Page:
In April Lily's school reported her first seizure activity.  Absence seizures.  She was unresponsive for a minute or two, rocking rhythmically and drooling.  Then she would snap out of it and be okay again a few minutes later.  They loaded her in an ambulance and I met her at Children's Hospital ER. 

A long day in an emergency room followed. 

Fun fact:  Children's hospital does not have large pullups for children.  So, if you are meeting your child at the ER and somehow did NOT pack pullups in your car for work, they have no way to control potty situations.  Might as well duct tape a fucking roll of paper towels to your daughter, sir...we at "Children's" hospital ER are not equipped to handle your special needs.  Dicks.

They wouldn't let her eat.  Or drink.  Had tests to run.  It wasn't fun.  Ultimately left the ER without any sort of confirmation of the seizure itself, but other tests that came back "normal". 

We also left with a recommendation for a new sleep-deprived EEG to be conducted, and a sedated MRI, along with a followup with a neurologist.  Lily's developmental pediatrician seconded the recommendation.  I began to look into setting up those appointments.

From April to August she would have another two or three seizures, and I finally witnessed one myself.  I didn't love it.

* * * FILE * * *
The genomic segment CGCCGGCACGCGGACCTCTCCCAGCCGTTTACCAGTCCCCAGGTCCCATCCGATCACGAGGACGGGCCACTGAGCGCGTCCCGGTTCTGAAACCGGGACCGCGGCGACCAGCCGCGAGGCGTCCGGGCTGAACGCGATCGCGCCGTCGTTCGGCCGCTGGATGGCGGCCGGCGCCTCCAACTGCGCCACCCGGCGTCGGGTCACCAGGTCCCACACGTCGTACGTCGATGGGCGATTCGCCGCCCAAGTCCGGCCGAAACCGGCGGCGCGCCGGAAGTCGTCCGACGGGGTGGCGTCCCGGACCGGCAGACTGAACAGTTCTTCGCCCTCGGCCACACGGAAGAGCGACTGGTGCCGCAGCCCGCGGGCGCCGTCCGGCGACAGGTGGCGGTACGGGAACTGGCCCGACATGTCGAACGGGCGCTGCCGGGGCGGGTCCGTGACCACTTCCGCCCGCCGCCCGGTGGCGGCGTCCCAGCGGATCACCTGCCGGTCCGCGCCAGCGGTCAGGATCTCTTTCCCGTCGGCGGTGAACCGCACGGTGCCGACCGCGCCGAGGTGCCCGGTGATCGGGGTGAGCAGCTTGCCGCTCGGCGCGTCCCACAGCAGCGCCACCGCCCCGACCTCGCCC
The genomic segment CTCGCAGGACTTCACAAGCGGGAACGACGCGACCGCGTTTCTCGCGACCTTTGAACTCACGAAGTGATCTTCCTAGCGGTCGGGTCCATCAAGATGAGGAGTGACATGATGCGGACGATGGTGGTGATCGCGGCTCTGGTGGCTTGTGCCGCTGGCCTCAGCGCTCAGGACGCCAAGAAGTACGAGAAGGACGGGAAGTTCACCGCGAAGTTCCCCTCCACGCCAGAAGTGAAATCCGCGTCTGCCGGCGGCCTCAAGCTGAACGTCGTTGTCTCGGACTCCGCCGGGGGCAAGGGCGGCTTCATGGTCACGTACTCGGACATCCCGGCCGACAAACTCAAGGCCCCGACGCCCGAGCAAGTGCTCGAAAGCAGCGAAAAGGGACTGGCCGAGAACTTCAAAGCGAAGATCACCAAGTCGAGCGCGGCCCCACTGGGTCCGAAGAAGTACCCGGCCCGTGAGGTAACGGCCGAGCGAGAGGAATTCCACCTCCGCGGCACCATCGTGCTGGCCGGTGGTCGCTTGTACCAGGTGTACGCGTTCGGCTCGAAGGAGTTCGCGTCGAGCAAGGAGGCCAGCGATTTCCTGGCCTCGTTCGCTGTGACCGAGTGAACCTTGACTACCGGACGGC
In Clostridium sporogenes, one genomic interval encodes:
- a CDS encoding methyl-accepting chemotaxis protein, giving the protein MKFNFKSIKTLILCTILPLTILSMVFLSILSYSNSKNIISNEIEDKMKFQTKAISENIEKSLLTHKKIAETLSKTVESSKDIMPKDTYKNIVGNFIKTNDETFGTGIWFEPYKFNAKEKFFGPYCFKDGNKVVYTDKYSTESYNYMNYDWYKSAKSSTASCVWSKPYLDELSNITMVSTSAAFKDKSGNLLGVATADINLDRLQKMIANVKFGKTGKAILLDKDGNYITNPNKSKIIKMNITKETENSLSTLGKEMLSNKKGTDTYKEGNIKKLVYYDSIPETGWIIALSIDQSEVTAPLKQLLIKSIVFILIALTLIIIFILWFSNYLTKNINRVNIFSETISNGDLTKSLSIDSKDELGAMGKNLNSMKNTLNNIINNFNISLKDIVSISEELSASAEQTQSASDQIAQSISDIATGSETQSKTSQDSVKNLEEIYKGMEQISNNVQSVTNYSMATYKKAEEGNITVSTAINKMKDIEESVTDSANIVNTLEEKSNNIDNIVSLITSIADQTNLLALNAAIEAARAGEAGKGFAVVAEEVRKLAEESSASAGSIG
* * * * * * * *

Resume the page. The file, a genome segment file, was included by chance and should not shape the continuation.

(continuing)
Looking back, people have been reporting seizure-like activity all the way back potentially to her being three or four.  It was always maybe once or twice a year someone would say she would just sort of stare and rock and drool and be unresponsive, but we'd never actually witnessed it, nor had a nurse (like the school did in April) witness it.  So, although we DID do a sleep-deprived EEG years ago (2011 to be precise) the results then were inconclusive.  The saw no seizure activity.  And the followup recommendation they made was met with a polite but clear "fuck you." At least in my head.

Chapter 4:  Appointments

I don't remember what was first, and I'm too irritated right now to look it up for accuracy's sake.  Lily did a sleep-deprived EEG.  She did a sedated MRI.  She met with a neurologist and a geneticist. 

The results of the EEG were...inconclusive.  According to Lily's developmental pediatrician...they showed "normal background slowing consistent with someone with Lily's diagnoses".  Only this and nothing more.